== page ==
We have previously written that we like the investment performance summary called the Sharpe ratio (though it does have some limits).
What the Sharpe ratio does is: give you a dimensionless score to compare similar investments that may vary both in riskiness and returns without needing to know the investor’s risk tolerance. It does this by separating the task of valuing an investment (which can be made independent of the investor’s risk tolerance) from the task of allocating/valuing a portfolio (which must depend on the investor’s preferences).
But what we have noticed is nobody is willing to honestly say what a good value for this number is. We will use the R analysis suite and Yahoo finance data to produce some example real Sharpe ratios here so you can get a qualitative sense of the metric. Continue reading What is a good Sharpe ratio?
Having worked in finance I am a public fan of the Sharpe ratio. I have written about this here and here.
One thing I have often forgotten (driving some bad analyses) is: the Sharpe ratio isn’t appropriate for models of repeated events that already have linked mean and variance (such as Poisson or Binomial models) or situations where the variance is very small (with respect to the mean or expectation). These are common situations in a number of large scale online advertising problems (such as modeling the response rate to online advertisements or email campaigns).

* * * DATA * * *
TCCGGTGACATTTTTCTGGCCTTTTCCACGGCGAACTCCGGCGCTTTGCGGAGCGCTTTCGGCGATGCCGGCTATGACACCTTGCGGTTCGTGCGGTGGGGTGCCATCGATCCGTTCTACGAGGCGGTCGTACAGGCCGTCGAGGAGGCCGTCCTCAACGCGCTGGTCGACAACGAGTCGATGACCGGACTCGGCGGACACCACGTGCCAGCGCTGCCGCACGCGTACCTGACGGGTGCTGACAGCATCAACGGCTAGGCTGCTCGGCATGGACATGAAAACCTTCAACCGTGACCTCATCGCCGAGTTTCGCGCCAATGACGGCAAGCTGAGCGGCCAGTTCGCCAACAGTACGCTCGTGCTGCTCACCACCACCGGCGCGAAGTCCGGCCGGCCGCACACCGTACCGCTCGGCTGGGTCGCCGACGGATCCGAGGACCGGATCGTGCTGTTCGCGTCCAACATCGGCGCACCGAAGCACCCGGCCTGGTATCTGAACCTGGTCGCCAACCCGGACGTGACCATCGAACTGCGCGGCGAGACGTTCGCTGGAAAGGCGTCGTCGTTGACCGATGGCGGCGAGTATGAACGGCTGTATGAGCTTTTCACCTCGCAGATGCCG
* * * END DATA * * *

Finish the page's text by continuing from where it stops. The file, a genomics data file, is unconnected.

Photo “eggs in a basket” copyright MicoAssist appropriate CC license
In this note we will quickly explain the problem. Continue reading One place not to use the Sharpe ratio
Bitcoin continues to surge in buzz and price (194,993 coin transfer, US Senate hearings and astronomical price and total capitalization). This gets me to thinking: what in finance terms is Bitcoin? It claims aspire to be a currency, but what is it actually behaving like? Continue reading Yet another bit on bitcoin: is it a semi closed-end index fund on electricity and hardware?
von Neumann and Morgenstern’s “Theory of Games and Economic Behavior” is the famous basis for game theory. One of the central accomplishments is the rigorous proof that comparative “preference methods” over fairly complicated “event spaces” are no more expressive than numeric (real number valued) utilities. That is: for a very wide class of event spaces and comparison functions “>” there is a utility function u() such that:
a > b (“>” representing the arbitrary comparison or preference for the event space) if and only if u(a) > u(b) (this time “>” representing the standard order on the reals).